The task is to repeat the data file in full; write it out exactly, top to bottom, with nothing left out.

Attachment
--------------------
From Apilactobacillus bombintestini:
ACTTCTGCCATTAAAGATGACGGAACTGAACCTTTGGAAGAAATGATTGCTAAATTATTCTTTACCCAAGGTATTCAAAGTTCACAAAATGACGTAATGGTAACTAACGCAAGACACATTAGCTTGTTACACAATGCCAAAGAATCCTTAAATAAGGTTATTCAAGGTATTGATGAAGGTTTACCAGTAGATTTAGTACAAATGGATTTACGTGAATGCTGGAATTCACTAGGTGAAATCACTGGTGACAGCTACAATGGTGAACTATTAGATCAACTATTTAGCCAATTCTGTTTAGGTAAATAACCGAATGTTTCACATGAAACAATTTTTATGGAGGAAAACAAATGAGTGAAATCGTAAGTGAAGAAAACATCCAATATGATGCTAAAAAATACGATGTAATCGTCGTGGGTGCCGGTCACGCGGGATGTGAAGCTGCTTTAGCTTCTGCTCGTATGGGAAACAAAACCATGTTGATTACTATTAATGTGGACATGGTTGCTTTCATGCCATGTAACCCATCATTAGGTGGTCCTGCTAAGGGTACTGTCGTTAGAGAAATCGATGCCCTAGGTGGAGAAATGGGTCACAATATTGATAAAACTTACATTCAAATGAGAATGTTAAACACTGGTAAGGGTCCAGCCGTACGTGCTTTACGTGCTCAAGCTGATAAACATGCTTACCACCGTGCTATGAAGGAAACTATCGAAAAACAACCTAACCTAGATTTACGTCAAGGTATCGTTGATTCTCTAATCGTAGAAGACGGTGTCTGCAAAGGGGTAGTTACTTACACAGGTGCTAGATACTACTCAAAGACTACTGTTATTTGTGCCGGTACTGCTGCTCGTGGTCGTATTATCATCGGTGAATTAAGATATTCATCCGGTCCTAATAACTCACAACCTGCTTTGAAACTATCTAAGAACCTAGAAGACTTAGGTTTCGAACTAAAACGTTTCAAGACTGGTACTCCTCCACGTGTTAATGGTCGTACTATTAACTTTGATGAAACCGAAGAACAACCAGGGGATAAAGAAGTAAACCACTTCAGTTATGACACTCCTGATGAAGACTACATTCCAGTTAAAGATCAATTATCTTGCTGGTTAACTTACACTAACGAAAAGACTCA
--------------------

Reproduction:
From Apilactobacillus bombintestini:
ACTTCTGCCATTAAAGATGACGGAACTGAACCTTTGGAAGAAATGATTGCTAAATTATTCTTTACCCAAGGTATTCAAAGTTCACAAAATGACGTAATGGTAACTAACGCAAGACACATTAGCTTGTTACACAATGCCAAAGAATCCTTAAATAAGGTTATTCAAGGTATTGATGAAGGTTTACCAGTAGATTTAGTACAAATGGATTTACGTGAATGCTGGAATTCACTAGGTGAAATCACTGGTGACAGCTACAATGGTGAACTATTAGATCAACTATTTAGCCAATTCTGTTTAGGTAAATAACCGAATGTTTCACATGAAACAATTTTTATGGAGGAAAACAAATGAGTGAAATCGTAAGTGAAGAAAACATCCAATATGATGCTAAAAAATACGATGTAATCGTCGTGGGTGCCGGTCACGCGGGATGTGAAGCTGCTTTAGCTTCTGCTCGTATGGGAAACAAAACCATGTTGATTACTATTAATGTGGACATGGTTGCTTTCATGCCATGTAACCCATCATTAGGTGGTCCTGCTAAGGGTACTGTCGTTAGAGAAATCGATGCCCTAGGTGGAGAAATGGGTCACAATATTGATAAAACTTACATTCAAATGAGAATGTTAAACACTGGTAAGGGTCCAGCCGTACGTGCTTTACGTGCTCAAGCTGATAAACATGCTTACCACCGTGCTATGAAGGAAACTATCGAAAAACAACCTAACCTAGATTTACGTCAAGGTATCGTTGATTCTCTAATCGTAGAAGACGGTGTCTGCAAAGGGGTAGTTACTTACACAGGTGCTAGATACTACTCAAAGACTACTGTTATTTGTGCCGGTACTGCTGCTCGTGGTCGTATTATCATCGGTGAATTAAGATATTCATCCGGTCCTAATAACTCACAACCTGCTTTGAAACTATCTAAGAACCTAGAAGACTTAGGTTTCGAACTAAAACGTTTCAAGACTGGTACTCCTCCACGTGTTAATGGTCGTACTATTAACTTTGATGAAACCGAAGAACAACCAGGGGATAAAGAAGTAAACCACTTCAGTTATGACACTCCTGATGAAGACTACATTCCAGTTAAAGATCAATTATCTTGCTGGTTAACTTACACTAACGAAAAGACTCA